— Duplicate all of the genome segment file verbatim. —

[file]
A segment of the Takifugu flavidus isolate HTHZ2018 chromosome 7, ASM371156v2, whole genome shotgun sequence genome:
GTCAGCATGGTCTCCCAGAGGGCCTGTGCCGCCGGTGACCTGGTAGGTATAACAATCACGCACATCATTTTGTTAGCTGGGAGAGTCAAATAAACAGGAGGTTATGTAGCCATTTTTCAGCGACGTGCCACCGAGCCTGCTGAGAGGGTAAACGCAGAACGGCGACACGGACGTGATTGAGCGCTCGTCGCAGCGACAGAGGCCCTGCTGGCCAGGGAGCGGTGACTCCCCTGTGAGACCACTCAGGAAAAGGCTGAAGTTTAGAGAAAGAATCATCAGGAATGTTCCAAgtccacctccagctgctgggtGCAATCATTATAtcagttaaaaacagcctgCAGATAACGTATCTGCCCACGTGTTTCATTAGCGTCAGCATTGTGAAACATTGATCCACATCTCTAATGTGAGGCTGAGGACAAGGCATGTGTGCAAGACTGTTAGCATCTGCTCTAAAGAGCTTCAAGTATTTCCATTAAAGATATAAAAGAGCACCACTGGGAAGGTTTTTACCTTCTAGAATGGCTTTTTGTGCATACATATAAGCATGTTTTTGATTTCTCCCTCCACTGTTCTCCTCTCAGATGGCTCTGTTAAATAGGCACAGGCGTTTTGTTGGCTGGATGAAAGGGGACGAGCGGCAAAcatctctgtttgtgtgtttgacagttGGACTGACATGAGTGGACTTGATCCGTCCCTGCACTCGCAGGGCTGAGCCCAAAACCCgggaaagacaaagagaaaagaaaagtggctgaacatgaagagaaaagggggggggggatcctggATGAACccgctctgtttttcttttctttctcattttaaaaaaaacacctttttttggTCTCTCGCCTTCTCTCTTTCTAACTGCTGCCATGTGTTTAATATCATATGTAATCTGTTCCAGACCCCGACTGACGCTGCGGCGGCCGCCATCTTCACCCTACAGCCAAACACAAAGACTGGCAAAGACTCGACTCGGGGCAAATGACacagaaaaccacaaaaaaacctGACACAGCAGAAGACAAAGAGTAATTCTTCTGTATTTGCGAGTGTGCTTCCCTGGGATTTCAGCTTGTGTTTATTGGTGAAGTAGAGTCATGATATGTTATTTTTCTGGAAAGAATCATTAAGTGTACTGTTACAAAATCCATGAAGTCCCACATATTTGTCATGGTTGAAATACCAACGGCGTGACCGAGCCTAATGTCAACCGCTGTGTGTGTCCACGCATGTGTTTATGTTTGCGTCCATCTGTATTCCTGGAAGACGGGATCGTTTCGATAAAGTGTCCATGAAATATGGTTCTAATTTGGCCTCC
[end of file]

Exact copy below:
A segment of the Takifugu flavidus isolate HTHZ2018 chromosome 7, ASM371156v2, whole genome shotgun sequence genome:
GTCAGCATGGTCTCCCAGAGGGCCTGTGCCGCCGGTGACCTGGTAGGTATAACAATCACGCACATCATTTTGTTAGCTGGGAGAGTCAAATAAACAGGAGGTTATGTAGCCATTTTTCAGCGACGTGCCACCGAGCCTGCTGAGAGGGTAAACGCAGAACGGCGACACGGACGTGATTGAGCGCTCGTCGCAGCGACAGAGGCCCTGCTGGCCAGGGAGCGGTGACTCCCCTGTGAGACCACTCAGGAAAAGGCTGAAGTTTAGAGAAAGAATCATCAGGAATGTTCCAAgtccacctccagctgctgggtGCAATCATTATAtcagttaaaaacagcctgCAGATAACGTATCTGCCCACGTGTTTCATTAGCGTCAGCATTGTGAAACATTGATCCACATCTCTAATGTGAGGCTGAGGACAAGGCATGTGTGCAAGACTGTTAGCATCTGCTCTAAAGAGCTTCAAGTATTTCCATTAAAGATATAAAAGAGCACCACTGGGAAGGTTTTTACCTTCTAGAATGGCTTTTTGTGCATACATATAAGCATGTTTTTGATTTCTCCCTCCACTGTTCTCCTCTCAGATGGCTCTGTTAAATAGGCACAGGCGTTTTGTTGGCTGGATGAAAGGGGACGAGCGGCAAAcatctctgtttgtgtgtttgacagttGGACTGACATGAGTGGACTTGATCCGTCCCTGCACTCGCAGGGCTGAGCCCAAAACCCgggaaagacaaagagaaaagaaaagtggctgaacatgaagagaaaagggggggggggatcctggATGAACccgctctgtttttcttttctttctcattttaaaaaaaacacctttttttggTCTCTCGCCTTCTCTCTTTCTAACTGCTGCCATGTGTTTAATATCATATGTAATCTGTTCCAGACCCCGACTGACGCTGCGGCGGCCGCCATCTTCACCCTACAGCCAAACACAAAGACTGGCAAAGACTCGACTCGGGGCAAATGACacagaaaaccacaaaaaaacctGACACAGCAGAAGACAAAGAGTAATTCTTCTGTATTTGCGAGTGTGCTTCCCTGGGATTTCAGCTTGTGTTTATTGGTGAAGTAGAGTCATGATATGTTATTTTTCTGGAAAGAATCATTAAGTGTACTGTTACAAAATCCATGAAGTCCCACATATTTGTCATGGTTGAAATACCAACGGCGTGACCGAGCCTAATGTCAACCGCTGTGTGTGTCCACGCATGTGTTTATGTTTGCGTCCATCTGTATTCCTGGAAGACGGGATCGTTTCGATAAAGTGTCCATGAAATATGGTTCTAATTTGGCCTCC